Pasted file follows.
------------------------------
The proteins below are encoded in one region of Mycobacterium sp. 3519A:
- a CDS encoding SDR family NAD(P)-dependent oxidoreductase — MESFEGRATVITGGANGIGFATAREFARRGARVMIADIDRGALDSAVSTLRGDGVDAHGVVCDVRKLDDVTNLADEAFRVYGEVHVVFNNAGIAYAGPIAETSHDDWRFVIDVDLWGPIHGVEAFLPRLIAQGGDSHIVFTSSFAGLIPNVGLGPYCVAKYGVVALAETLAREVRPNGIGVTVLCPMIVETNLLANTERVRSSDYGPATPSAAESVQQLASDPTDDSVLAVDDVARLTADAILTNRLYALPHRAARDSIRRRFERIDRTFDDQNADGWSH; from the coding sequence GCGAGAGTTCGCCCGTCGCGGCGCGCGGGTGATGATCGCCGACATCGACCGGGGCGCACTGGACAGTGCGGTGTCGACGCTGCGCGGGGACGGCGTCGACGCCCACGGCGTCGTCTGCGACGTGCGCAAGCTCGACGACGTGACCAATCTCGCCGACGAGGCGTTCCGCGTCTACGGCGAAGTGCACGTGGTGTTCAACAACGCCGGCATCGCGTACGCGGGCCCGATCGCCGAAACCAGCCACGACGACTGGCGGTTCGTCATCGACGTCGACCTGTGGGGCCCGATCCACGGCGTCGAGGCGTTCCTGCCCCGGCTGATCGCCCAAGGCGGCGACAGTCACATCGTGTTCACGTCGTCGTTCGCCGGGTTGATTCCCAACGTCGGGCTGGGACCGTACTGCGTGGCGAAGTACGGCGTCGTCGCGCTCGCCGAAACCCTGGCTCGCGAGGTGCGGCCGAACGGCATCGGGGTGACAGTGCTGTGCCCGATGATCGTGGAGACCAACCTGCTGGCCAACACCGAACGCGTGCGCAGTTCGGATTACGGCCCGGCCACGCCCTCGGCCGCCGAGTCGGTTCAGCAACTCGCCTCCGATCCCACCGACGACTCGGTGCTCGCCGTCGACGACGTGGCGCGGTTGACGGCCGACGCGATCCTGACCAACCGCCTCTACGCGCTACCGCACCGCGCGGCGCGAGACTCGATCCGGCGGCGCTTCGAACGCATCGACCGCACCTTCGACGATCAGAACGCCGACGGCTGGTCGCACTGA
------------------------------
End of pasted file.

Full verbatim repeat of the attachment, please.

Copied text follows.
The proteins below are encoded in one region of Mycobacterium sp. 3519A:
- a CDS encoding SDR family NAD(P)-dependent oxidoreductase — MESFEGRATVITGGANGIGFATAREFARRGARVMIADIDRGALDSAVSTLRGDGVDAHGVVCDVRKLDDVTNLADEAFRVYGEVHVVFNNAGIAYAGPIAETSHDDWRFVIDVDLWGPIHGVEAFLPRLIAQGGDSHIVFTSSFAGLIPNVGLGPYCVAKYGVVALAETLAREVRPNGIGVTVLCPMIVETNLLANTERVRSSDYGPATPSAAESVQQLASDPTDDSVLAVDDVARLTADAILTNRLYALPHRAARDSIRRRFERIDRTFDDQNADGWSH; from the coding sequence GCGAGAGTTCGCCCGTCGCGGCGCGCGGGTGATGATCGCCGACATCGACCGGGGCGCACTGGACAGTGCGGTGTCGACGCTGCGCGGGGACGGCGTCGACGCCCACGGCGTCGTCTGCGACGTGCGCAAGCTCGACGACGTGACCAATCTCGCCGACGAGGCGTTCCGCGTCTACGGCGAAGTGCACGTGGTGTTCAACAACGCCGGCATCGCGTACGCGGGCCCGATCGCCGAAACCAGCCACGACGACTGGCGGTTCGTCATCGACGTCGACCTGTGGGGCCCGATCCACGGCGTCGAGGCGTTCCTGCCCCGGCTGATCGCCCAAGGCGGCGACAGTCACATCGTGTTCACGTCGTCGTTCGCCGGGTTGATTCCCAACGTCGGGCTGGGACCGTACTGCGTGGCGAAGTACGGCGTCGTCGCGCTCGCCGAAACCCTGGCTCGCGAGGTGCGGCCGAACGGCATCGGGGTGACAGTGCTGTGCCCGATGATCGTGGAGACCAACCTGCTGGCCAACACCGAACGCGTGCGCAGTTCGGATTACGGCCCGGCCACGCCCTCGGCCGCCGAGTCGGTTCAGCAACTCGCCTCCGATCCCACCGACGACTCGGTGCTCGCCGTCGACGACGTGGCGCGGTTGACGGCCGACGCGATCCTGACCAACCGCCTCTACGCGCTACCGCACCGCGCGGCGCGAGACTCGATCCGGCGGCGCTTCGAACGCATCGACCGCACCTTCGACGATCAGAACGCCGACGGCTGGTCGCACTGA